BAMMER47: Did you know that, until the 1960s, it was a widespread requirement that boys who swam in segregated groups in public school pools and in other private recreational facilities in the US did so completely in the nude? Girls, however, were always required to wear full suits.
The first indoor recreational pool in the country opened in the Brooklyn YMCA in 1885 and it introduced the custom, which was widely practiced and never questioned for almost 75 years. Nudity among members of the same sex didn’t become sexualized until the last few decades.
The origins of this practice related to the fact that early men’s swimwear was made of wool and loose fibers would clog the relatively unsophisticated filtration systems that existed then. Nude swimming was enforced to make sure the pools didn’t break.
Although more comfortable swimwear that didn’t shed fibers became available in the 1920s, the practice endured for 40 more years for another reason: nude swimming was deemed to be more hygienic. In fact, it was an aquatic director’s job to inspect men before they were allowed to jump in the pool, ensuring they didn’t have open wounds or infectious diseases.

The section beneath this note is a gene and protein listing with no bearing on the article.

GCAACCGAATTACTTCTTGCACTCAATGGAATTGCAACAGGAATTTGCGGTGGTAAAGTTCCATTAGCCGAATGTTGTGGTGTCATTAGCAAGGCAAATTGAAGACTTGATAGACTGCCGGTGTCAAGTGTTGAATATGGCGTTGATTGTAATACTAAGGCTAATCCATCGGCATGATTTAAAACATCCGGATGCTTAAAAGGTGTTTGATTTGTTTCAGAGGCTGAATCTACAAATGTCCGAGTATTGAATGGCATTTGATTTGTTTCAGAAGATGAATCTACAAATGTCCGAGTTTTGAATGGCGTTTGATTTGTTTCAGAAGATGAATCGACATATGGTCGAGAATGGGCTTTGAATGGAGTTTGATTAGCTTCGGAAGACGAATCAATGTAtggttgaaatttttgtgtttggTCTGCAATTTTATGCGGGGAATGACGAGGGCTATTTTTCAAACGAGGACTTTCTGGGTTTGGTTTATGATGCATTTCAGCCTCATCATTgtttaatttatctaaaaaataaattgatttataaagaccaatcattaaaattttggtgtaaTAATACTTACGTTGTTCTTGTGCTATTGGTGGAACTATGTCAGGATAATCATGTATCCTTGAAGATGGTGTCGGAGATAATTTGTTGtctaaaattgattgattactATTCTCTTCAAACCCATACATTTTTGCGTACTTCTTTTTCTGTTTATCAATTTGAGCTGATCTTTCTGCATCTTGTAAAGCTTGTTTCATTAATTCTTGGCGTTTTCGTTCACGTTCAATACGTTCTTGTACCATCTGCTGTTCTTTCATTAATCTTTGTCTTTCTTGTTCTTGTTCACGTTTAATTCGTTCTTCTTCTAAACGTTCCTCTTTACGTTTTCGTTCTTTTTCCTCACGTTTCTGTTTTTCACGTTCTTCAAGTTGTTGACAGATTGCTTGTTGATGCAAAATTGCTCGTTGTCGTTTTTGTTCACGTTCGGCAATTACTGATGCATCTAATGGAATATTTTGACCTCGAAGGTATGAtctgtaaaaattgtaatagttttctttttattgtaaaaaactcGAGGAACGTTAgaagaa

Societal norms began to change in the early 60s and the practice gradually disappeared. However, I fondly recall being required to swim nude in the all-male pool at the prestigious private New York Athletic Club (NYAC) during my first years in the city, from 1976 until at least the mid-80s. (Gay men of my age sorely miss that aspect of those years!:).
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Today’s photos are of various shots I’ve taken at different swimming pools over the decade, plus a vintage shot of the NYAC pool (pic #2) and another of Thomas Eakin’s famous painting “The Swimming Hole (pic #3).